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Mr. Adil Mohommad, Mr. Anoop Singh, and Ms. Sonali Jain-Chandra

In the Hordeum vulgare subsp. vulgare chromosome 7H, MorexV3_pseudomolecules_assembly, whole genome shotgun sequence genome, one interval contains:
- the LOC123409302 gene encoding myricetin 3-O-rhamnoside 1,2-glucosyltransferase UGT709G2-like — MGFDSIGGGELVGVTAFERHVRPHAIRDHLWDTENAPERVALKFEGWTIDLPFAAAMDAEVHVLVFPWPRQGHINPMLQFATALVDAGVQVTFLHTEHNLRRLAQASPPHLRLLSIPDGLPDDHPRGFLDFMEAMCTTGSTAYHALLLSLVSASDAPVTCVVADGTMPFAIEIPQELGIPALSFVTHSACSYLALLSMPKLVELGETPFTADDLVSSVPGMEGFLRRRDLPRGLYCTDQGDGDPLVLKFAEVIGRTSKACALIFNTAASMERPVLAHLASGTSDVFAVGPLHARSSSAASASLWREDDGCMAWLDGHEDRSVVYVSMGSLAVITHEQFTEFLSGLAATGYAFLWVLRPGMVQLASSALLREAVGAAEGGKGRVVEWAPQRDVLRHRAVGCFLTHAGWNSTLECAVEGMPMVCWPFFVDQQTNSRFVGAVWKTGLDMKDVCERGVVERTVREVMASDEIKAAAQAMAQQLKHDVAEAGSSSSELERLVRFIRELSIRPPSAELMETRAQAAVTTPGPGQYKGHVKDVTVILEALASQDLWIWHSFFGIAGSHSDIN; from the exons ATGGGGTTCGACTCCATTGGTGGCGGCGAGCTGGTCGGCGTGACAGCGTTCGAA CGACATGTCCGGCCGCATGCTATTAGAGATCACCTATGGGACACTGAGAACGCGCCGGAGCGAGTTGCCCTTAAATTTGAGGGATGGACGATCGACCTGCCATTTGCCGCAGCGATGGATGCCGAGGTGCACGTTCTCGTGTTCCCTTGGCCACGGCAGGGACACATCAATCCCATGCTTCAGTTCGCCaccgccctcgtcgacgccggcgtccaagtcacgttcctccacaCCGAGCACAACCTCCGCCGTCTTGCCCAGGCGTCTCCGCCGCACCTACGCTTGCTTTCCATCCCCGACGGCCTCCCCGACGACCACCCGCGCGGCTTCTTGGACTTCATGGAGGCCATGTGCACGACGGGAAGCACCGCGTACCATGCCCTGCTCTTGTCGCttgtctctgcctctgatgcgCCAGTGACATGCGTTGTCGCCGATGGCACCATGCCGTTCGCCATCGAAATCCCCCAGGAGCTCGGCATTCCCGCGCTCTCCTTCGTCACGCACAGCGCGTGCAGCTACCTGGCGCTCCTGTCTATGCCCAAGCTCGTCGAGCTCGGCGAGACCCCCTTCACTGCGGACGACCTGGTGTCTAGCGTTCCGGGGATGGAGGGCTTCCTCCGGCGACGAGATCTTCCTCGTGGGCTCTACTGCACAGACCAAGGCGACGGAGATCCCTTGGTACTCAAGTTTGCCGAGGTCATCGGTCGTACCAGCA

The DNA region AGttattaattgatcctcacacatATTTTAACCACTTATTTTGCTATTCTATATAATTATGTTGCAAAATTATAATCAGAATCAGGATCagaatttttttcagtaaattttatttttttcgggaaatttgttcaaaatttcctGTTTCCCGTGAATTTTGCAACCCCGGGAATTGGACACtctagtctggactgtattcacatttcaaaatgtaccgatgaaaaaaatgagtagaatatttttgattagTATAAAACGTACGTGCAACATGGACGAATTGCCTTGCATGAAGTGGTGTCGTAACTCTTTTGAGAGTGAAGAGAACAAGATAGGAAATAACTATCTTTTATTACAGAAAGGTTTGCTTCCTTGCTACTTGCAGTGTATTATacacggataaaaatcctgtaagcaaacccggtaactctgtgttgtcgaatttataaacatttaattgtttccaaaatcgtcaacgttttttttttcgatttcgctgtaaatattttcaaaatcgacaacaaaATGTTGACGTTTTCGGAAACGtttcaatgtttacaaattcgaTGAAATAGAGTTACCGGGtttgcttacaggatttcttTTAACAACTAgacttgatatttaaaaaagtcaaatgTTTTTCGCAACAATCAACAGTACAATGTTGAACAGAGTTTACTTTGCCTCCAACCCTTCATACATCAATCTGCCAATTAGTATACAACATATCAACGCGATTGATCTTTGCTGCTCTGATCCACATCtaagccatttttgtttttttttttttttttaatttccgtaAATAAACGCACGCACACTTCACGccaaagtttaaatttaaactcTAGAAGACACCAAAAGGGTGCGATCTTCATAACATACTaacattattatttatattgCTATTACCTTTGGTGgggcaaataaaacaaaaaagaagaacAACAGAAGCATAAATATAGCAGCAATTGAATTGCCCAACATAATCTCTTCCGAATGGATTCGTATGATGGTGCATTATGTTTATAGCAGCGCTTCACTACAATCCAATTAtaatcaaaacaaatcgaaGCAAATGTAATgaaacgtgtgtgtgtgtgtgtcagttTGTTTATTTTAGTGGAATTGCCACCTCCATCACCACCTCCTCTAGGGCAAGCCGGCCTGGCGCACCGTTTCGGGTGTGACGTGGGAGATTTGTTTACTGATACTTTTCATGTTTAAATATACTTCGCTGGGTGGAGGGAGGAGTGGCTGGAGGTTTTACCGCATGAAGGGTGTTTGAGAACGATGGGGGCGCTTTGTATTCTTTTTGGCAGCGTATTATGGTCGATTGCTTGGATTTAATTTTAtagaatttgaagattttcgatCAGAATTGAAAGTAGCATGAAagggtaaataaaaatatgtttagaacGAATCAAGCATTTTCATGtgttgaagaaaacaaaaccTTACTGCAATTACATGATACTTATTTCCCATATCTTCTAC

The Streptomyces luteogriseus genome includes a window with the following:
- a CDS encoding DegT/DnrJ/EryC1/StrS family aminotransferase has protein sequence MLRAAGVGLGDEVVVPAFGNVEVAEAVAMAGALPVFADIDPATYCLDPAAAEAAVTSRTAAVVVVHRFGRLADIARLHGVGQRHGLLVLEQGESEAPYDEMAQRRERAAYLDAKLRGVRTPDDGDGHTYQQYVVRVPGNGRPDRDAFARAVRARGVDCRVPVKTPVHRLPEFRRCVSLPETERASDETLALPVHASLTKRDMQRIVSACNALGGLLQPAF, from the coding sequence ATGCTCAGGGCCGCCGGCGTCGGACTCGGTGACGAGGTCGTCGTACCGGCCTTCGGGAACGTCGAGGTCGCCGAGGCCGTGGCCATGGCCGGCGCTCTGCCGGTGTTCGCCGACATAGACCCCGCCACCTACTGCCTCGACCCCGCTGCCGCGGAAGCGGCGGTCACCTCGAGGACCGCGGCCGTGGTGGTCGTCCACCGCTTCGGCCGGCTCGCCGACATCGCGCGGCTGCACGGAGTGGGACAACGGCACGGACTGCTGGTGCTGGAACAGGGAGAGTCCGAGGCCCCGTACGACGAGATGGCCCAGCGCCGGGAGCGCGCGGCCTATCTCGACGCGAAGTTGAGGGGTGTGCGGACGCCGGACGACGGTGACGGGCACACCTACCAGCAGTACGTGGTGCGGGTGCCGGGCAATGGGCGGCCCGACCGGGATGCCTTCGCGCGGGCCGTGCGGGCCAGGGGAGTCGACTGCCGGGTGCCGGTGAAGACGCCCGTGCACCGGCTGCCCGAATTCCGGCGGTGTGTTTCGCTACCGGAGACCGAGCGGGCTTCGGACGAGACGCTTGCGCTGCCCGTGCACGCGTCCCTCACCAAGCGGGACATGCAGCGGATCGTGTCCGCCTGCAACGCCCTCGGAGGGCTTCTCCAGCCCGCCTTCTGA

Worldwide protests against the perceived lack of economic opportunity and failure of governance have refocused attention on the need for inclusive growth and strong institutions. In developing countries, large informal economies limit state capacity to deliver governance and strong institutions, which in turn discourages participation in and expansion of the formal economy. This paper analyzes the determinants of the underground economy, with particular emphasis on the role of institutions and the rule of law. We find that when businesses are faced with onerous regulation, inconsistent enforcement and corruption, they have an incentive to hide their activities in the underground economy. Empirical analysis suggests that institutions are a more important determinant of the size of the underground economy than tax rates.